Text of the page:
There’s a lot of evidence to support the claim Cubs’ second baseman Darwin Barney will win his second consecutive Gold Glove this season.
There’s also a lot of proof that Barney has had himself one dismal year at the dish. In comes the question on the minds of pretty much everyone that follows the Cubs: where do we go from here with our young second baseman?
The Mendoza Line continues to loom on the horizon for the 27-year old Barney, who is hitting just .215 with seven home runs and 40 RBIs in 127 games this season. His on-base percentage is noticeably lower this season, as well, sitting at .273 entering play on Thursday. His .591 OPS is his lowest such mark since his rookie season, when he came in at .580.
His fielding, on the other hand. Well, wow. Let’s just leave it at that.
The right-half of Chicago’s double play combo has amassed a .993 fielding percentage this season, tops in the National League, and third in all of Major League Baseball – trailing only Dustin Pedroia of the Boston Red Sox and Brian Dozier of the Minnesota Twins – both of whom come in just one point higher at .994. Last year, Barney finished the season with a sterling .997 fielding percentage, good enough to become the first Cubs’ second baseman to win a Gold Glove since Ryne Sandberg, who won nine straight from 1983 to 1991.
So what do we do? Is Gold Glove caliber defense a viable excuse for a .215 batting average?
Yes. Yes. Most definitely yes.
Successful clubs are built by assembling a squad of players who all understand their respective roles. Some are on the roster for speed, others for the ability to hit awe-inspiring home runs. Pitchers come in all shapes and sizes, as well. Some specialize against left-handed hitters, while others could toss nine innings each time they toe the rubber.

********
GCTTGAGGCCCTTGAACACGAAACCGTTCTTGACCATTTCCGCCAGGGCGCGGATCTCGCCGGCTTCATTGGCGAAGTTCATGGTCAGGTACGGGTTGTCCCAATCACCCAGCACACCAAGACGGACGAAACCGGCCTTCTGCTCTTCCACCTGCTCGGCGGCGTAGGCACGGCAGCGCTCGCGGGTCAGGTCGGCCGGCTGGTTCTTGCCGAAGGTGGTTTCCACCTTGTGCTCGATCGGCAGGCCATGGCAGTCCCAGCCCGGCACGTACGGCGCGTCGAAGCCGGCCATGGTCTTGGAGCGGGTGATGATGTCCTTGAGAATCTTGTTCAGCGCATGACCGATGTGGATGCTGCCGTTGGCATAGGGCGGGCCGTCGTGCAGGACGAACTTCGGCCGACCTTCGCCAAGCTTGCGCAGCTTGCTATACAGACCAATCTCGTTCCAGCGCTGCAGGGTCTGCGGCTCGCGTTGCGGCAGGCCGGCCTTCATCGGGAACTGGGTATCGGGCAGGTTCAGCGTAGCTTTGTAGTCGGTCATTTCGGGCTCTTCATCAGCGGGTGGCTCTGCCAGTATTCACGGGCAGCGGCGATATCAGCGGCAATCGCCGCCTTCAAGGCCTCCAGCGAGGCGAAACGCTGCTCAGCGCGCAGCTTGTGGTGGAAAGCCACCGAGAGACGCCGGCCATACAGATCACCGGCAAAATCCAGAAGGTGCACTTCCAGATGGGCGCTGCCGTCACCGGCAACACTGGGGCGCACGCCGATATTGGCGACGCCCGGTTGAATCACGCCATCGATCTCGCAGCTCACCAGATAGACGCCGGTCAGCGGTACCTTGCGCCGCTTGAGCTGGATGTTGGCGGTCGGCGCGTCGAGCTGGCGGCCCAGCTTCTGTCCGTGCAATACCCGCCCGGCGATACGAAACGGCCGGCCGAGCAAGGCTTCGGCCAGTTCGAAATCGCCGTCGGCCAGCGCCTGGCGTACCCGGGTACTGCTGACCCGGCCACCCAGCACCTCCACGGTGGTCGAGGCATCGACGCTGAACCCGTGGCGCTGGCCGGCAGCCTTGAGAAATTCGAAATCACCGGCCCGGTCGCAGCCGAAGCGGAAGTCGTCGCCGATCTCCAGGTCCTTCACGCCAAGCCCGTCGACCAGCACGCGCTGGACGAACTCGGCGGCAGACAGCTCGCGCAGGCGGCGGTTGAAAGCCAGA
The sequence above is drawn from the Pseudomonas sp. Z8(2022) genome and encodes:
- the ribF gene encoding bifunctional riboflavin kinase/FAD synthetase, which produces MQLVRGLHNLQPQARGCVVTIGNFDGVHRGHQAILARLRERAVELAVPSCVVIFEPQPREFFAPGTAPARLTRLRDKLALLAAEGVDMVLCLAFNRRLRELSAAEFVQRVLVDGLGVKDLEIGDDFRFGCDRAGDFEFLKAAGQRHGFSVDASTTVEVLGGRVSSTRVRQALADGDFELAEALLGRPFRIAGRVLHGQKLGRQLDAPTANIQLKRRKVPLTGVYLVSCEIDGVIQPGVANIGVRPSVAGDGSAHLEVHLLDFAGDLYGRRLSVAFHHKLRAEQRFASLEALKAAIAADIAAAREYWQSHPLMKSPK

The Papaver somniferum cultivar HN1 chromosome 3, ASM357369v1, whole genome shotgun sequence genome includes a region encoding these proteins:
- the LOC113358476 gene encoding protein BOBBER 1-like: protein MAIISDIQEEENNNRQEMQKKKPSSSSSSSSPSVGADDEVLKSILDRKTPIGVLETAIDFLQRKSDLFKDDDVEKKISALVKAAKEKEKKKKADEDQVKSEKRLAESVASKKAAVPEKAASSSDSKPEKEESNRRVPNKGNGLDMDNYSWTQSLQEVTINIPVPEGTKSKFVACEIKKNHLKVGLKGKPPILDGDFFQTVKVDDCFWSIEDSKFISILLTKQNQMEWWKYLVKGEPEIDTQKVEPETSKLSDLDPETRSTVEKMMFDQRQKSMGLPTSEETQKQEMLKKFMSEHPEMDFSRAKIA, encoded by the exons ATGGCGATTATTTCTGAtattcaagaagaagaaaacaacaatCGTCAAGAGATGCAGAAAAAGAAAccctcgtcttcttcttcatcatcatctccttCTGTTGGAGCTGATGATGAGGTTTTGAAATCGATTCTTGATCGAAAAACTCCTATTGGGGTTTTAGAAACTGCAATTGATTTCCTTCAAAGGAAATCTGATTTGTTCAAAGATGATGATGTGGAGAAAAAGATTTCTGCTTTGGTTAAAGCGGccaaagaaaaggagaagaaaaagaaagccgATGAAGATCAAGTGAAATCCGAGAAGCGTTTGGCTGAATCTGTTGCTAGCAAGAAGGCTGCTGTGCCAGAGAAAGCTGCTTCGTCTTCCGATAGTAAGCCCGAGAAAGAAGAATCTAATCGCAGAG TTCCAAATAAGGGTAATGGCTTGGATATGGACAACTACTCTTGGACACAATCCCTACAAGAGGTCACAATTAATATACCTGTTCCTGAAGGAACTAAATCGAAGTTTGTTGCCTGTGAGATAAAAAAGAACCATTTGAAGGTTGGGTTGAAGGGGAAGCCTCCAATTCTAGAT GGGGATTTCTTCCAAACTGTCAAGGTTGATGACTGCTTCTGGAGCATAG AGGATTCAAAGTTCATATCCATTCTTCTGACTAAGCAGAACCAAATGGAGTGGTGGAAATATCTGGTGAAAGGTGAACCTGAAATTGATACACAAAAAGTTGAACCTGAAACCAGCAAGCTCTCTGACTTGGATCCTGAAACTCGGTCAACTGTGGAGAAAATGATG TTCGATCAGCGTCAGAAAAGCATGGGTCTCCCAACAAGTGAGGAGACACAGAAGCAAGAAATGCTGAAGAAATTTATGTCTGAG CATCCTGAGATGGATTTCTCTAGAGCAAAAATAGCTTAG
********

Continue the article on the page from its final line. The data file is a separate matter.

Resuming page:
Barney plays his role in this Cubs team – defense.
According to FanGraphs, Barney has saved ten runs this season, based solely on his defensive production, which is nine runs above the league average. It’s not quite as impressive as his 28 runs saved last year at second base, en route to his National League Gold Glove award, but it’s still important to take note of this.
In other words, in over 1,100 innings of baseball this year, Darwin Barney has made four errors. That comes out to be one error every 32 games, give or take. That type of fielding is hard to come by in the age of today’s game, where fans are still in awe over the Steroid Era, which led to mammoth shots and high-scoring affairs, and fielding has taken a back seat to the rest of the game.
Things get more complicated when you look at the plethora of young talent making its way through the Cubs’ system as we speak. But that’s another story for another time. We’ll delve into the future of second base this weekend in a Cubbies Crib exclusive.